Agriculture in Montenegro, together with the food industry, contributes about 11.3 % of GDP, and 20 % of employment. About 60 % of the activity is related to cattle breeding, and the rest to plant culture.

In agro-industry, which contributes 9.1 % of the total, the largest contributors are food products (47.5 %) and beverages (32.2 %).

Many people own agricultural property, which provides either basic or a supplementary source of income for more than 60 000 households.

The total value of fisheries in Montenegro is €7.4 million, 0.5 % of national GDP or 3.1 % of the gross product of the agricultural sector.

Despite the limited agricultural land of about 518 000 ha, Montenegrin agriculture is very versatile. Another comparative advantage is the fact that land, generally speaking, is not over-exploited and the use of fertilisers and pesticides is still low – more than 10 times below the EU average.

Existing negative trends of loss of agricultural land (primarily its use for other purposes)

Forests and forest land cover an area of 720 000 ha – 54 % of the area of the country – most of which, 572 000 ha, is in the north-eastern part. Under the economic conditions for its development, agriculture remains a low productivity sector based on a large number of private holdings: 60 043 holdings constitute around 96.3 % of arable land and about same of livestock. Holding companies and cooperatives own 7 040 ha of arable land, of which 828 ha are fields, 376 ha orchards, 1 891 ha vineyards and 3 945 ha meadows. Of the total area, forests and forest lands cover 720 000 ha or 54 % of the state’s territory, of which 621 000 ha (45 %) are forest and 123 000 ha (9 %) are bare forest soil. Along with Scandinavian countries, which have 0.9 ha of forest of per citizen, Montenegro is one of the countries with the highest amount of forests with great potential for recreation and tourism. Forests and forested areas in state ownership cover 500 000 ha (67 % of total land) while private forests and forested areas cover 224 000 ha (33 %). Total timber in forests in Montenegro is estimated as 72 million m3, of which 29.5 million (41 %) is conifers and 42.5 million (59 %) deciduous trees. The forests that are intended for timber cover 348 000 ha (81 % of the total area), protected forests 66 000 ha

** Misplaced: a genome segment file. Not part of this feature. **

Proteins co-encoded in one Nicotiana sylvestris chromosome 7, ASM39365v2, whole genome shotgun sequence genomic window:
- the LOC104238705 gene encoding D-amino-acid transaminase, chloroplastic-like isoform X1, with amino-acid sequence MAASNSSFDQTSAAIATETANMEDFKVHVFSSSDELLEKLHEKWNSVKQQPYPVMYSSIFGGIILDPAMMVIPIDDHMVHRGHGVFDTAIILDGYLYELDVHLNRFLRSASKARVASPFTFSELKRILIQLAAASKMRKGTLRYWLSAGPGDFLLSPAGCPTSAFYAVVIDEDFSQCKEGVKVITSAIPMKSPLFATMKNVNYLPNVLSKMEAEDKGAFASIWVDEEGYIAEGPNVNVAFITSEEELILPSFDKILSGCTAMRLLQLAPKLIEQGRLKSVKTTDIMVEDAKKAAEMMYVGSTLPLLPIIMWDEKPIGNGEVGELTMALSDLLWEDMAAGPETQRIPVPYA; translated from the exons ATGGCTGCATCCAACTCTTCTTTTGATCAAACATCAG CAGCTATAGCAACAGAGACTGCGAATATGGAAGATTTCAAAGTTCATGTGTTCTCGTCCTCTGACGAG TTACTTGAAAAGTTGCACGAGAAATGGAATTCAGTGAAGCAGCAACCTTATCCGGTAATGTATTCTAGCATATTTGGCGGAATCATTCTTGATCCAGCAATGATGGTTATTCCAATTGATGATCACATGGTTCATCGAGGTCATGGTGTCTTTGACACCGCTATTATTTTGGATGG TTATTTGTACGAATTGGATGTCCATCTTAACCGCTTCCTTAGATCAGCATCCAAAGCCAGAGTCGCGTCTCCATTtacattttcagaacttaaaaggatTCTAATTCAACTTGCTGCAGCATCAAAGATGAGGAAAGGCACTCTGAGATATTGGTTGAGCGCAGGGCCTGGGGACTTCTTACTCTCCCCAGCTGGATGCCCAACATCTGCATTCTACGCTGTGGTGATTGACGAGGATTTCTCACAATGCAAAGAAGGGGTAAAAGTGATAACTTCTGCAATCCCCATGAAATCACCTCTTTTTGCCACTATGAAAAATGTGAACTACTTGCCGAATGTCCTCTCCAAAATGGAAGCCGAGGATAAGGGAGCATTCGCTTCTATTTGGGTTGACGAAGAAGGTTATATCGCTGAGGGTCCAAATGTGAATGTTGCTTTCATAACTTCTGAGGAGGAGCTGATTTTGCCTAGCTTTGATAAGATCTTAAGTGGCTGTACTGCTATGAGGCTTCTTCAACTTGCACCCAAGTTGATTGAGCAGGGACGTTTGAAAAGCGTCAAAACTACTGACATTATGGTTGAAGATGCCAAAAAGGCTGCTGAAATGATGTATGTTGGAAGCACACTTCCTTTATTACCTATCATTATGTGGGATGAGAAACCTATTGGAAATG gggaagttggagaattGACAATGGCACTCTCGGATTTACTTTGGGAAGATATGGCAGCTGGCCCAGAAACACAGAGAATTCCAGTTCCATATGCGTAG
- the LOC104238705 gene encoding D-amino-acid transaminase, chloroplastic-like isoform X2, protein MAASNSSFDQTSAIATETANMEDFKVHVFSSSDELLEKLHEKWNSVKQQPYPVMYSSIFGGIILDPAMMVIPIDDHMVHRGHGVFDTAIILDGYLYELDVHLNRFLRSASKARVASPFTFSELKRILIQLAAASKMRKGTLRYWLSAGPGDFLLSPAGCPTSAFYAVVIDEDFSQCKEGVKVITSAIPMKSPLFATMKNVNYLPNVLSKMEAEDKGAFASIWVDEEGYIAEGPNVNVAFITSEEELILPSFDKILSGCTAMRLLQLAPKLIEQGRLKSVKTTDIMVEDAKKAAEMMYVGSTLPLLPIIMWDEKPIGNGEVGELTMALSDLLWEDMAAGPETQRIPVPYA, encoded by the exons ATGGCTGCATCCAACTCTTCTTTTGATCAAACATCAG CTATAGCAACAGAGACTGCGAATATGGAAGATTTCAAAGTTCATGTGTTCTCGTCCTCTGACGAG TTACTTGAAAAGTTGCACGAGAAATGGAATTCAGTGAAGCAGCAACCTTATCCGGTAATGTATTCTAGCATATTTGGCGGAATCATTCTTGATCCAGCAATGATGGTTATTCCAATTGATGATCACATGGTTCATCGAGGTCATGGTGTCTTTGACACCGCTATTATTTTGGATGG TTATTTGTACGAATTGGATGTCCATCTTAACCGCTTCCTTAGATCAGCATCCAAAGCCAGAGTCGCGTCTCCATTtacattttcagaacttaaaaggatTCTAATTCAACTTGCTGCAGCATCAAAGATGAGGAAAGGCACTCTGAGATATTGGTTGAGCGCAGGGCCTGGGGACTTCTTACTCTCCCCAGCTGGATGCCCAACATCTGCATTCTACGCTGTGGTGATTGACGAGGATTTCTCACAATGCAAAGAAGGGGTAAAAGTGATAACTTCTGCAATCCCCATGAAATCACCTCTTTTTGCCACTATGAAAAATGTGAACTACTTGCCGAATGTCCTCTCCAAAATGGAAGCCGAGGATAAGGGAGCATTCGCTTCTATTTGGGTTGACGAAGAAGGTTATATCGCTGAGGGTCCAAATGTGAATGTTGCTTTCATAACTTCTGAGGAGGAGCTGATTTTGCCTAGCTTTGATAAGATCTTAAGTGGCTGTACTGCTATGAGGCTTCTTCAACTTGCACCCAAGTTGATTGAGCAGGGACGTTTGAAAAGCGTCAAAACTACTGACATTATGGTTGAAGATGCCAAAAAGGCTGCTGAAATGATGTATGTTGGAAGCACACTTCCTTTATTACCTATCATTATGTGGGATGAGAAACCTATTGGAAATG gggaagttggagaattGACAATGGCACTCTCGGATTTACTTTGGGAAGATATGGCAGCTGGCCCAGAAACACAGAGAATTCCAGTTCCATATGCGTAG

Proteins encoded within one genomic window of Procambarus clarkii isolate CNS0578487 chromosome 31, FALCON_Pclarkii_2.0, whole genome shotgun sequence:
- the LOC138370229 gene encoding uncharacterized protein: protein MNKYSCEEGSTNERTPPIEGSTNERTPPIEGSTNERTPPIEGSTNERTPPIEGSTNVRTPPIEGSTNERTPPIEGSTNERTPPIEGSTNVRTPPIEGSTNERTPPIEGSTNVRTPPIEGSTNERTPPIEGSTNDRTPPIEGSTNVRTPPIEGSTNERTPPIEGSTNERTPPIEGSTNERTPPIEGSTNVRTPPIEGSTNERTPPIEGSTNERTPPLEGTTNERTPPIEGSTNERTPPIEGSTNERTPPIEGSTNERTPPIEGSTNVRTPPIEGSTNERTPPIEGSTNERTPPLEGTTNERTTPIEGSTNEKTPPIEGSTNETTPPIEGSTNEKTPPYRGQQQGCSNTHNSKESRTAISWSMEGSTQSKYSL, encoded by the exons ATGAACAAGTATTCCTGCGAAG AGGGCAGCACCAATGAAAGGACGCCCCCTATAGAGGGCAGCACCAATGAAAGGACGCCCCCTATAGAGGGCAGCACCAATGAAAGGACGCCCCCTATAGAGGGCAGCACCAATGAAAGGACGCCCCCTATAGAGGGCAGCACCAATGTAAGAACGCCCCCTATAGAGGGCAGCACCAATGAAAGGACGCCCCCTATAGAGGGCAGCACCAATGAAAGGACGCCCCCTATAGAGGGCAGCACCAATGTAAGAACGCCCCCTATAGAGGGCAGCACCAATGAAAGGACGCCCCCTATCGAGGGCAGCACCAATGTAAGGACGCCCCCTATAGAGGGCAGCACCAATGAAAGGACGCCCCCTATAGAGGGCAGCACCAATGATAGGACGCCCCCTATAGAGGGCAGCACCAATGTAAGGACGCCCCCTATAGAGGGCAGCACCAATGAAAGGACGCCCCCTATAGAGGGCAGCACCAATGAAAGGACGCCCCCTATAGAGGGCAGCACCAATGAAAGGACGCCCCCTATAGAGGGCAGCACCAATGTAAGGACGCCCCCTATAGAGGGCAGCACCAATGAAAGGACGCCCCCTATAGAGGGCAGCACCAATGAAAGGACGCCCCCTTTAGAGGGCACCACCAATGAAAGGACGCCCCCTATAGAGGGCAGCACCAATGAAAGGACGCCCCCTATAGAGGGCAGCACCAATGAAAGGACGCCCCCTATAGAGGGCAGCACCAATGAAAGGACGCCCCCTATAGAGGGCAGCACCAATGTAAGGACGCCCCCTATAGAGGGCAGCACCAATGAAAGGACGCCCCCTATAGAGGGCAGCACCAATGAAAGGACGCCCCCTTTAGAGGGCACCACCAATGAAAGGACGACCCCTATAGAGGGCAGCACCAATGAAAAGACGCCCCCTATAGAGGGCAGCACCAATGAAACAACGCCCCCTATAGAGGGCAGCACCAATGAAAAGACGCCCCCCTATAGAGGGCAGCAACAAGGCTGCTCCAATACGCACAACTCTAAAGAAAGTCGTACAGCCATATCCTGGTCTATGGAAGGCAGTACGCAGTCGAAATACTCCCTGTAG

(16 %) and forests in national parks 12.975 ha (3 %).

Maritime and Land Transport

Montenegro has five registered maritime companies that provide maritime transport mainly in the basin of the Adriatic Sea. The companies have 13 ships with a capacity of more than 40 000 DWT. The Port of Bar, located at the gates of the Mediterranean Sea, is capable of handling about 5 million tonnes of goods per year. The immediate hinterland of the Port of Bar is a free customs zone that offers wide opportunities for the development of production and service capacity and for storage, as goods can easily be transported by sea or the Bar-Belgrade railway and onwards into Central Europe.

In addition, the Montenegrin territorial sea carries a significant volume of maritime traffic, including many yachts and small boats during the tourist season. The control of safety and security system for navigation in the territorial sea is not fully in accordance with international regulations – for example, protection services should be based on pollution indicators, which are still not operational.

Montenegro has a road network of 5 227 km, of which 1 720 km are modern highways and regional roads; the rest are local roads. The length of the standard railway is 250 km, mainly electric. The rail hub of Podgorica connects the interior of the country to the Adriatic Sea, through the Port of Bar and the Podgorica-Božaj railway with neighbouring Albania.

Montenegro has two airports, in Podgorica and in Tivat.

There are about 170 cars per 1 000 people, which is relatively high for a country with similar GDP per person, but far below the EU average. Trains are characterised as very old, as are trucks and buses – for example 18 years for buses.  Control of the freight load of road vehicles is inadequate, and over-loaded vehicles contribute significantly to damage of the road network.

Tourism

Tourism is an important economic sector, including marine and mountain tourism. Tourist accommodation facilities comprise 150 000 beds, of which hotels, motels, inns, and tourist villages have around 37 000. On the 300 km of coastline there are 117 beaches, with a total length of 73 km. The Montenegrin coast belongs to the group of coasts with the highest number of sunny days and is one of the hottest tourist regions of Europe. Although classified as a Mediterranean country, Montenegro is a typical mountain area in which land above 1 000 meters above sea level represents 60.5 % of the territory. Around 2 800 beds are available in the mountain region. There are five national parks, which are the most attractive and ecologically best-preserved nature reserves – Durmitor, Biograd primeval forest, Skadar Lake, Lovcen and Prokletije. Since previous and current tourism has been developed mostly in the coastal area, ecotourism has a great potential for the future.